Israel's Chocolate Sales in a Funk as Parents Grow Anxious About Sugar

Even the iconic Milky brand suffers a decline, but the biggest casualty has been Tnuva’s upstart Yolo

Adi Dovrat-Meseritz
Adi Dovrat-Meseritz
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Workers at the Strauss factory holding "Milky" product in Karmiel, in 2018.
Workers at the Strauss factory holding "Milky" product in Karmiel, in 2018. Credit: Avi Ohayon
Adi Dovrat-Meseritz
Adi Dovrat-Meseritz

Are Israelis losing their taste for chocolate desserts?

Sales of products like Milky, the best-selling chocolate pudding, have been in a funk for the last three years. Sales of all chocolate desserts are down 3.1% so far this year in unit terms and 2.4% in shekel terms, according to data from the retail research firm StoreNext. That follows a year of stagnant growth in 2018 and a 3.8% drop in 2017.

Chocolate desserts, a category with annual sales of about 435 million shekels ($126 million), are only one of only two categories of dairy products to show no growth this year – the other is milk-based drinks that are usually chocolate flavored.

Nearly every chocolate dessert product has seen sales drop off. StoreNext, which bases its figures on actual sales at supermarket chains, found that Milky sales had fallen 2.5% so far this year. That’s relatively modest, although with nearly half the market, it amounts to a large decline in shekel terms.

Strauss’ popular Dany dessert saw sales drop 11.4% in shekel terms while its Splendid chocolate bars – a line it introduced just three years ago – have seen sales plunge 43.3%. Overall, Tnuva, Israel’s biggest dairy maker, has suffered the worst drops: Sales of its puddings Carlo, Buddy and Maadan Tnuva are down 7%, 5.8% and 22.6% respectively.

Industry sources say the reason for the decline in health related, since the products include large amounts of sugar.

“In the 1970s, Strauss marketed Dany to mothers with the slogan, ‘For him [your child] it’s Dany – for you it’s milk,’ meaning the products were something healthy. Nowadays parents realize that this isn’t right and it’s just a sweet,” said one executive who asked not to be named.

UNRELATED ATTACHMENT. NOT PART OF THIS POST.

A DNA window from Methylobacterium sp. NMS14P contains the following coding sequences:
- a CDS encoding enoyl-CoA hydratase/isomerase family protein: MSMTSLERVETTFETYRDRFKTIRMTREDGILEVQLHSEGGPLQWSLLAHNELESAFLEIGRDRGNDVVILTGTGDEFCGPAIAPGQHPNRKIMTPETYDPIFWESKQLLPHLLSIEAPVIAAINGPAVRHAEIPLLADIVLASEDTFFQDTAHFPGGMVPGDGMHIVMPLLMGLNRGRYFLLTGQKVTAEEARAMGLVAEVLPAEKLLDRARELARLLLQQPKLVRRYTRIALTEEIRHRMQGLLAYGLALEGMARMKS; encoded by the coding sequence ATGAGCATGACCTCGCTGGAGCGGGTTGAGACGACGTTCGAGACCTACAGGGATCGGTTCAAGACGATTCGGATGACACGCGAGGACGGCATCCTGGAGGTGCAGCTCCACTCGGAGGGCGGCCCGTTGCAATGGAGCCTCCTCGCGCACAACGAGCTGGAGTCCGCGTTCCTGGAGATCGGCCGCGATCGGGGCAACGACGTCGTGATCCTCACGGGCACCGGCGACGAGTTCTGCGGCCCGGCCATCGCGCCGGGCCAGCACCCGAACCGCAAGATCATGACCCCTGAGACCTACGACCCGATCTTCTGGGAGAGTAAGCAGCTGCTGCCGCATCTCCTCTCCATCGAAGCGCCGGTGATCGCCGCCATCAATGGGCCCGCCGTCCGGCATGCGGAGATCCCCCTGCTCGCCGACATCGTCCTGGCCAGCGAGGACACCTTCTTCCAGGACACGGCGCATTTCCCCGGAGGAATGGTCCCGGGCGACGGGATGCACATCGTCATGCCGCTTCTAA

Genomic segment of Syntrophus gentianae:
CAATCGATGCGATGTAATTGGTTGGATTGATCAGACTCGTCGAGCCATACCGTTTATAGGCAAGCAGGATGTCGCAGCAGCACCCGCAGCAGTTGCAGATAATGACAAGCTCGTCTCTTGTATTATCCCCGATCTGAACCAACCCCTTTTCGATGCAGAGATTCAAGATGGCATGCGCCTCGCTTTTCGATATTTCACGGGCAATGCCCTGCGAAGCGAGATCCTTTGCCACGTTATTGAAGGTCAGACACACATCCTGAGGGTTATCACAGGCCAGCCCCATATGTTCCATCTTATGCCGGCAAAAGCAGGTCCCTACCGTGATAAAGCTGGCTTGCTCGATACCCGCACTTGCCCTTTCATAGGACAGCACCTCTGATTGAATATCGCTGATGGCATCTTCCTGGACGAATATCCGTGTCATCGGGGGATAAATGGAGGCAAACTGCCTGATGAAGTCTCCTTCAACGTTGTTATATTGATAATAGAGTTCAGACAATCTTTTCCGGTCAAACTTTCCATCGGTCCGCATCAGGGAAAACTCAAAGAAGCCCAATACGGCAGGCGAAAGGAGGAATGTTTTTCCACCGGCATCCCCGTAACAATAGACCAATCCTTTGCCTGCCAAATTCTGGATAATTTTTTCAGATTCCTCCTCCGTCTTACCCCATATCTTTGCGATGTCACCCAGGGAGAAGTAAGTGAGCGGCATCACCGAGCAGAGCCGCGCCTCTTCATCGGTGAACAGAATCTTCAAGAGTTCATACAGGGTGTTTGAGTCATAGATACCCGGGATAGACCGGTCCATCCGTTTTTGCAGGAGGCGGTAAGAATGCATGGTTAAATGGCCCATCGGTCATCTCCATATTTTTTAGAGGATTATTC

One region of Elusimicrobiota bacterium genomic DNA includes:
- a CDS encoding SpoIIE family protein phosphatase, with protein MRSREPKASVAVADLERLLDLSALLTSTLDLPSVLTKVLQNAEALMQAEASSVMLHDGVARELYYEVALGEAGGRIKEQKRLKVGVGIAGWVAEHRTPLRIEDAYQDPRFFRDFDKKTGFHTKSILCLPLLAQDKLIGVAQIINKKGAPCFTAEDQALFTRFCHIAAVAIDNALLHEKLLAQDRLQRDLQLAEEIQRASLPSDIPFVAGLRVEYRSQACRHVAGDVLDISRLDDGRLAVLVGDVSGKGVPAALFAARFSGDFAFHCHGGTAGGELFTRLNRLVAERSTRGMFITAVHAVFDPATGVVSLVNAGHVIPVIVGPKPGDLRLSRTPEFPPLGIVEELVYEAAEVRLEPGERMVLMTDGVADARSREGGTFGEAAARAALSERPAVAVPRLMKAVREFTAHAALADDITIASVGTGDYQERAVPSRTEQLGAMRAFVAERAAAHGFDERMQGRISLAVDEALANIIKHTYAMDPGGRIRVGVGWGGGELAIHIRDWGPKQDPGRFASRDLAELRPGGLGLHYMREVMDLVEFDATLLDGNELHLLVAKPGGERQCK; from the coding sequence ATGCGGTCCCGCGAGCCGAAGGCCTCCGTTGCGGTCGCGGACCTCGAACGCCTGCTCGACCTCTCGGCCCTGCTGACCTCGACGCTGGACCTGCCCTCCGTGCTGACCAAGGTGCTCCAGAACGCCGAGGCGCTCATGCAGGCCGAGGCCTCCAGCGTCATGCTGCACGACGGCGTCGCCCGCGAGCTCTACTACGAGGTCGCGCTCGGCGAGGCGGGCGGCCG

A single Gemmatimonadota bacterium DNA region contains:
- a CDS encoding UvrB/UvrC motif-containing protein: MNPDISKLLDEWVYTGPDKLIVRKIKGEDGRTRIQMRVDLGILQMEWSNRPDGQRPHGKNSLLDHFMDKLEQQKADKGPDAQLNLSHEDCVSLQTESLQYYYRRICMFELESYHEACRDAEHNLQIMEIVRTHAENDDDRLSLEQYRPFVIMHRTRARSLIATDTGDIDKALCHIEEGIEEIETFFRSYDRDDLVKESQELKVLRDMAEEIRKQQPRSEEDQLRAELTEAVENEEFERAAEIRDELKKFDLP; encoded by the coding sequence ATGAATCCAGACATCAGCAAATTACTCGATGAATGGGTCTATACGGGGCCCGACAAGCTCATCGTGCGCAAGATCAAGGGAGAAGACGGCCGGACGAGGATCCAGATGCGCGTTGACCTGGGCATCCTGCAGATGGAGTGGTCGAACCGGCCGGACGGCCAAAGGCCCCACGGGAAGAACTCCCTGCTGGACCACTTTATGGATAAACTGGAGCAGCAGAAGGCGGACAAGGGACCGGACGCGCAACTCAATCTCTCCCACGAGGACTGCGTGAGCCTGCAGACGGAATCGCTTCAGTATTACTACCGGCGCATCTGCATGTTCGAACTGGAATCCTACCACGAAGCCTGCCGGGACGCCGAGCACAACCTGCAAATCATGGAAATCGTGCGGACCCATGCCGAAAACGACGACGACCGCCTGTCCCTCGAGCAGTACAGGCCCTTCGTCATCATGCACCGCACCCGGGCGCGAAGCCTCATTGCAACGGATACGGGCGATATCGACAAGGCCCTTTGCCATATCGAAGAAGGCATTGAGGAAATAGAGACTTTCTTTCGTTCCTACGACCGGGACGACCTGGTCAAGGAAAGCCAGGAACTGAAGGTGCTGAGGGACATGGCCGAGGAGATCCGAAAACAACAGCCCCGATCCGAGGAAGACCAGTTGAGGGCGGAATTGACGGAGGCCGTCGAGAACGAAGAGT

Unexpectedly, sales of sugary snack products and chocolate candy remain strong, apparently because when Israelis want to indulge in something unhealthy, they prefer a straightforward snack. “The dairies now need to convince consumers to buy [desserts] as a sweet,” said in the industry executive.

The market trend in Israel mirrors similar developments in other developed economies. Consumers have abandoned brands and even entire food categories, such as milk, once seen as household staples. Last week Dean Foods, the largest milk company in the United States, filed for bankruptcy protection.

The chocolate downturn has been especially punishing from Tnuva’s perspective because it has left its Yolo dessert teetering on the brink of failure. Launched last March amid great fanfare by the company and an investment in product development and marketing in the tens of millions of shekels, Yolo was designed to challenge market leader Milky.

Before Yolo reached the stores, Milky controlled 92.8% of the 220 million shekel sub-market for desserts with whipped cream. At its peak, right after launch, Yolo captured as much as 16% of the market, pushing Milky’s share to a mere 80%.

But the success was short-lived as apparently many consumers tried it once and then returned to Milky. Strauss, meanwhile, slashed the price of Milky to just 2.50 shekels a container, while Yolo’s price was raised from an initial 3 shekels to 3.67 shekels today. Eight months, later Milky has a 90.8% share versus Yolo’s 2.8%, StoreNext figures show.

Combined with its other dessert products, Tnuva still lifted its overall shares of the dessert products market by six percentage points to 23.7%.

Strauss remains the leader with 60.8%, despite a 4.5-point drop. Tara, the distant No. 3 dairy, saw its total shares increase half a point to 10.2%.